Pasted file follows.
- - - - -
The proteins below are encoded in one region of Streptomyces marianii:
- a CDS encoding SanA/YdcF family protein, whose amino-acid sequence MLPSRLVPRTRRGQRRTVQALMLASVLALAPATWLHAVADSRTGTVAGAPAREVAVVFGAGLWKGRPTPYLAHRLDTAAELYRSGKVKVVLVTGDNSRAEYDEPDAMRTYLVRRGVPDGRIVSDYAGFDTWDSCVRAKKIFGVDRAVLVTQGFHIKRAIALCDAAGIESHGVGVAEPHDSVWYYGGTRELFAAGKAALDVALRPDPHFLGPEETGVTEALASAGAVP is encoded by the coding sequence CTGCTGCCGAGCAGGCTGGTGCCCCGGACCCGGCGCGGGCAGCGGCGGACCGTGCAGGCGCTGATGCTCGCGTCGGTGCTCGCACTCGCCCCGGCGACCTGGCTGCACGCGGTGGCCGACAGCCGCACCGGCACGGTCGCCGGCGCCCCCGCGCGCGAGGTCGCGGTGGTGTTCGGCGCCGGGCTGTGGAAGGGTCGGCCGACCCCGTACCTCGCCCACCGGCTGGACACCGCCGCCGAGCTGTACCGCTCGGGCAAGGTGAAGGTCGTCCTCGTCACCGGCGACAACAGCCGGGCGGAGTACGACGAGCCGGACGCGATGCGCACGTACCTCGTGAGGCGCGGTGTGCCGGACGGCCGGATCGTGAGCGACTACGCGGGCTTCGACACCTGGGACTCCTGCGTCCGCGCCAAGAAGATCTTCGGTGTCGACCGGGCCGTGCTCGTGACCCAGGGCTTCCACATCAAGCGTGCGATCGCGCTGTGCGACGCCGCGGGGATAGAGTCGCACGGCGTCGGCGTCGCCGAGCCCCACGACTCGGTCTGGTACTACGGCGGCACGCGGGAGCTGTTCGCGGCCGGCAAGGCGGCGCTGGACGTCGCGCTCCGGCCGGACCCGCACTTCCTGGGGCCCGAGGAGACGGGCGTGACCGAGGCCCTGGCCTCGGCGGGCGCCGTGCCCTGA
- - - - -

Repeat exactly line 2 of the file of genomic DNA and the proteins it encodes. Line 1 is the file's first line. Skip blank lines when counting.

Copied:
- a CDS encoding SanA/YdcF family protein, whose amino-acid sequence MLPSRLVPRTRRGQRRTVQALMLASVLALAPATWLHAVADSRTGTVAGAPAREVAVVFGAGLWKGRPTPYLAHRLDTAAELYRSGKVKVVLVTGDNSRAEYDEPDAMRTYLVRRGVPDGRIVSDYAGFDTWDSCVRAKKIFGVDRAVLVTQGFHIKRAIALCDAAGIESHGVGVAEPHDSVWYYGGTRELFAAGKAALDVALRPDPHFLGPEETGVTEALASAGAVP is encoded by the coding sequence CTGCTGCCGAGCAGGCTGGTGCCCCGGACCCGGCGCGGGCAGCGGCGGACCGTGCAGGCGCTGATGCTCGCGTCGGTGCTCGCACTCGCCCCGGCGACCTGGCTGCACGCGGTGGCCGACAGCCGCACCGGCACGGTCGCCGGCGCCCCCGCGCGCGAGGTCGCGGTGGTGTTCGGCGCCGGGCTGTGGAAGGGTCGGCCGACCCCGTACCTCGCCCACCGGCTGGACACCGCCGCCGAGCTGTACCGCTCGGGCAAGGTGAAGGTCGTCCTCGTCACCGGCGACAACAGCCGGGCGGAGTACGACGAGCCGGACGCGATGCGCACGTACCTCGTGAGGCGCGGTGTGCCGGACGGCCGGATCGTGAGCGACTACGCGGGCTTCGACACCTGGGACTCCTGCGTCCGCGCCAAGAAGATCTTCGGTGTCGACCGGGCCGTGCTCGTGACCCAGGGCTTCCACATCAAGCGTGCGATCGCGCTGTGCGACGCCGCGGGGATAGAGTCGCACGGCGTCGGCGTCGCCGAGCCCCACGACTCGGTCTGGTACTACGGCGGCACGCGGGAGCTGTTCGCGGCCGGCAAGGCGGCGCTGGACGTCGCGCTCCGGCCGGACCCGCACTTCCTGGGGCCCGAGGAGACGGGCGTGACCGAGGCCCTGGCCTCGGCGGGCGCCGTGCCCTGA